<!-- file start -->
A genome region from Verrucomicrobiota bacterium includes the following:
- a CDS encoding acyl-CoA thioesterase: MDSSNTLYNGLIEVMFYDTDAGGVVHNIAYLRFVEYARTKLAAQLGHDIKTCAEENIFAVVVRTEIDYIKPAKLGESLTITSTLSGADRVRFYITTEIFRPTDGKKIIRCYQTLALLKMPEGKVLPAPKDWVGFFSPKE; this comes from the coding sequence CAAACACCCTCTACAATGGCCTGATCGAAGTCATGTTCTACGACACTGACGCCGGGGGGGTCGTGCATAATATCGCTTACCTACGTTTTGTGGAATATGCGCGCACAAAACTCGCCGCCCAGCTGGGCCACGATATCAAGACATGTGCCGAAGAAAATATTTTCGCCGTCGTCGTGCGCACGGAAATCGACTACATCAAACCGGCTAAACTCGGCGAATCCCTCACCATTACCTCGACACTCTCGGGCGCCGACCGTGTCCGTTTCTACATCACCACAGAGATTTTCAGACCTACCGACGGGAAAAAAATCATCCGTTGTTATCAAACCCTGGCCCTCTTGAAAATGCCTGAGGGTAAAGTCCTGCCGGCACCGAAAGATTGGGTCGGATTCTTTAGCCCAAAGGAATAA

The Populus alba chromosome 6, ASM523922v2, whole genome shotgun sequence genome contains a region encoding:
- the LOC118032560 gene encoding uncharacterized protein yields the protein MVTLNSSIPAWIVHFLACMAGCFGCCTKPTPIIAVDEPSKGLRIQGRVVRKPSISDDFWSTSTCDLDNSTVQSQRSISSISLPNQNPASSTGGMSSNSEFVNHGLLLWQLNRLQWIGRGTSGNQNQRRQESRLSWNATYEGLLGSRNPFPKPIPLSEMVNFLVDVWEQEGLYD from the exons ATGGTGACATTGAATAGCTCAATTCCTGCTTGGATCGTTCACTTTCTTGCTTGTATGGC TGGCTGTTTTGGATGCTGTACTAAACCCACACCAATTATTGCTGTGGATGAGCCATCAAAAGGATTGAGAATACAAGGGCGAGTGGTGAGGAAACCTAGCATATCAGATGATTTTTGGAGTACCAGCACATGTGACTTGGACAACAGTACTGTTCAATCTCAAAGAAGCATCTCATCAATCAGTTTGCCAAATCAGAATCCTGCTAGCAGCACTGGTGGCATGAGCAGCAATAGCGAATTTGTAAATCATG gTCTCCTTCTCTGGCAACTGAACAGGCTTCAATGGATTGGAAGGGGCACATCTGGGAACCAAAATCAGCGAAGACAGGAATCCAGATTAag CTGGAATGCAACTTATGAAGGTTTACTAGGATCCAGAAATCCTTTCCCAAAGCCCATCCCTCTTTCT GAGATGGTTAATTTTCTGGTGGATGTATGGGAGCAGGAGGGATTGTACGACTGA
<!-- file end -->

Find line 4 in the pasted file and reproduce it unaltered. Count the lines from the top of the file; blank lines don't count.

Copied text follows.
- the LOC118032560 gene encoding uncharacterized protein yields the protein MVTLNSSIPAWIVHFLACMAGCFGCCTKPTPIIAVDEPSKGLRIQGRVVRKPSISDDFWSTSTCDLDNSTVQSQRSISSISLPNQNPASSTGGMSSNSEFVNHGLLLWQLNRLQWIGRGTSGNQNQRRQESRLSWNATYEGLLGSRNPFPKPIPLSEMVNFLVDVWEQEGLYD from the exons ATGGTGACATTGAATAGCTCAATTCCTGCTTGGATCGTTCACTTTCTTGCTTGTATGGC TGGCTGTTTTGGATGCTGTACTAAACCCACACCAATTATTGCTGTGGATGAGCCATCAAAAGGATTGAGAATACAAGGGCGAGTGGTGAGGAAACCTAGCATATCAGATGATTTTTGGAGTACCAGCACATGTGACTTGGACAACAGTACTGTTCAATCTCAAAGAAGCATCTCATCAATCAGTTTGCCAAATCAGAATCCTGCTAGCAGCACTGGTGGCATGAGCAGCAATAGCGAATTTGTAAATCATG gTCTCCTTCTCTGGCAACTGAACAGGCTTCAATGGATTGGAAGGGGCACATCTGGGAACCAAAATCAGCGAAGACAGGAATCCAGATTAag CTGGAATGCAACTTATGAAGGTTTACTAGGATCCAGAAATCCTTTCCCAAAGCCCATCCCTCTTTCT GAGATGGTTAATTTTCTGGTGGATGTATGGGAGCAGGAGGGATTGTACGACTGA